Diet Coke stis on a store self on December 9, 2013 in Miami, Florida. According to reports, sales of diet sodas dropped 6.8 percent through November 23, 2013, making the contraction in sales of diet soda more than regular soda for three straight years. (Photo by Joe Raedle/Getty Images)
AMSTERDAM (CBS News/AP) -- The European Food Safety Authority has found that the artificial sweetener aspartame is safe for people to consume at the levels currently used in diet soft drinks.
After conducting a major review of evidence, the agency said Tuesday it has ruled out any "potential risk of aspartame causing damage to genes and inducing cancer."
"The Panel concluded that aspartame was not of safety concern at the current aspartame exposure estimates," the EFSA said in its summary of the report.
Aspartame, the sweetener used in Diet Coke, is also known under the brand name NutraSweet.
The finding will be welcome news to Coca Cola Co., which recently launched an aadvertising campaign to dispel fears about Diet Coke after other studies showed that aspartame might be dangerous, leading to a fall in sales.
The ESFA, the European Union's food risk assessment agency, is based in Parma, Italy.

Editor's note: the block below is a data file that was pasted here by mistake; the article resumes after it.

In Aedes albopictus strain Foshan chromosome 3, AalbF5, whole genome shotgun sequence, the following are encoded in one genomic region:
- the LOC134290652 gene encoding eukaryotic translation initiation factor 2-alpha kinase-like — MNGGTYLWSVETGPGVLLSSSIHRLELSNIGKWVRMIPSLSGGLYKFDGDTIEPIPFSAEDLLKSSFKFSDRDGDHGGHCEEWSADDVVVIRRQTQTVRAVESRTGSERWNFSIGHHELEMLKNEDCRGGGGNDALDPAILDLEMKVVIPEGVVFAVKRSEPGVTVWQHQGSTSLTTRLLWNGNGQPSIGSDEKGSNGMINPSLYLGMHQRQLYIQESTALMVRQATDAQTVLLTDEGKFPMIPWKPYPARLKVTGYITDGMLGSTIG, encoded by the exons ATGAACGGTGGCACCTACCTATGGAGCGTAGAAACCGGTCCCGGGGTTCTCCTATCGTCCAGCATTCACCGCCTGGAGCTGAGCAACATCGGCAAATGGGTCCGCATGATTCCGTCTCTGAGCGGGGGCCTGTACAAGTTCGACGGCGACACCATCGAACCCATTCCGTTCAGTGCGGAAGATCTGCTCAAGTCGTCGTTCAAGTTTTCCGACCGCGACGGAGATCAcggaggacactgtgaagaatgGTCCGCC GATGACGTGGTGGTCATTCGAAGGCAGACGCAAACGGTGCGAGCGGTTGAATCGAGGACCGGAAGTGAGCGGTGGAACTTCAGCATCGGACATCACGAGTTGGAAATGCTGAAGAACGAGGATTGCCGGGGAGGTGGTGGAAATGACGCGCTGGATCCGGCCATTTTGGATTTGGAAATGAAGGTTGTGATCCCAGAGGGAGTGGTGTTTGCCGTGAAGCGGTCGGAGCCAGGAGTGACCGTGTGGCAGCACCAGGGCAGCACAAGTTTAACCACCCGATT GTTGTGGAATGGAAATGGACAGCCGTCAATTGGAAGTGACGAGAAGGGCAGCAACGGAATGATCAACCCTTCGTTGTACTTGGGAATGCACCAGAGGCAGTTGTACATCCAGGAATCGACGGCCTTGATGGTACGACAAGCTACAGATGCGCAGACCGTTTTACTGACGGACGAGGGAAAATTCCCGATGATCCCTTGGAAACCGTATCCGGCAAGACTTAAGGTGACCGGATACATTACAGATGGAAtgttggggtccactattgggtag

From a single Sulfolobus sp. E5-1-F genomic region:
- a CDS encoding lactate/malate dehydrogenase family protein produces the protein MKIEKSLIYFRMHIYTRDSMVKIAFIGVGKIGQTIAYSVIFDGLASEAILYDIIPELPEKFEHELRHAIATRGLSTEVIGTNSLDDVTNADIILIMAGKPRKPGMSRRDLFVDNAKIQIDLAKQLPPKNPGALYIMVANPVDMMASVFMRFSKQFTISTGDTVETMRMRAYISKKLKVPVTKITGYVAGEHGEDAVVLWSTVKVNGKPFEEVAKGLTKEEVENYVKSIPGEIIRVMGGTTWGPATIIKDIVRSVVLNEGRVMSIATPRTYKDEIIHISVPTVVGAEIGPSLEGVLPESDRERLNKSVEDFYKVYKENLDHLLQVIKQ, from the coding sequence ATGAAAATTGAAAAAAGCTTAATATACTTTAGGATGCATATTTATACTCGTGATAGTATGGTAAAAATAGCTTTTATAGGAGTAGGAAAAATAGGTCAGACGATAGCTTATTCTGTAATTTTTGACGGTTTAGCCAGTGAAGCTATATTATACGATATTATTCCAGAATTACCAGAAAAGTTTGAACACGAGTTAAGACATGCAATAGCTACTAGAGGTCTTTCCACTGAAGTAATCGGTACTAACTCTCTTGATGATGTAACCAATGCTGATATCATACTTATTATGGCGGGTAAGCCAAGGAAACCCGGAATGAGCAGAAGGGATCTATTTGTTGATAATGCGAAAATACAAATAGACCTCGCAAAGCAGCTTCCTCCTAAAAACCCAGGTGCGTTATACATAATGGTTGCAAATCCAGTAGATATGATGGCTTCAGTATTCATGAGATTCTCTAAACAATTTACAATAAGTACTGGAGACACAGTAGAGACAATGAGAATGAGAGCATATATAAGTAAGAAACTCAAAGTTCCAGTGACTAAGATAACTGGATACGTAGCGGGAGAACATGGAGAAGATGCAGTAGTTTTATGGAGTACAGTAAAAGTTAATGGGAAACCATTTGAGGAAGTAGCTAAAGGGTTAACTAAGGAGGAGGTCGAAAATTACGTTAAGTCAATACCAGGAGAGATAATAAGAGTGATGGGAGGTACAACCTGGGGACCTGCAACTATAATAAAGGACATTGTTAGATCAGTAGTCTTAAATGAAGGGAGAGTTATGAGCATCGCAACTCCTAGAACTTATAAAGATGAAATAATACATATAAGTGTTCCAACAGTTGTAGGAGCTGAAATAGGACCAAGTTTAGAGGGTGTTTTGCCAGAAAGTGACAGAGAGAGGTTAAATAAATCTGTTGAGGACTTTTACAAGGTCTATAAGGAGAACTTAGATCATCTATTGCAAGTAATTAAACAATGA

In the United States, aspartame and other artificial sweeteners are regulated by the Food and Drug Administration (FDA).
U.S. health officials say studies have not provided clear evidence of an association between artificial sweeteners with cancer in humans.
While the EFSA recommends an acceptable daily intake of 40 milligrams per kilogram body weight of aspartame, the FDA sets its daily limit at 50 milligrams per kilogram body weight. The acceptable daily intake limit is set to be about 100 times less than the smallest amount that might cause health concerns.
The American Cancer Society points out though, that means about 3,750 milligrams of aspartame per day for a 165-pound person -- that's about 21 cans of diet soda to exceed the recommended intake limits.
Recent studies suggest artificial sweeteners may actually play a role in weight gainand risk for obesity, Type 2 diabetes and heart disease.
The research suggests the products don't satisfy sweet cravings in the brain and may lead people to consume more calorie-rich foods to compensate.
A full copy of the new aspartame report can be accessed on the EFSA website.
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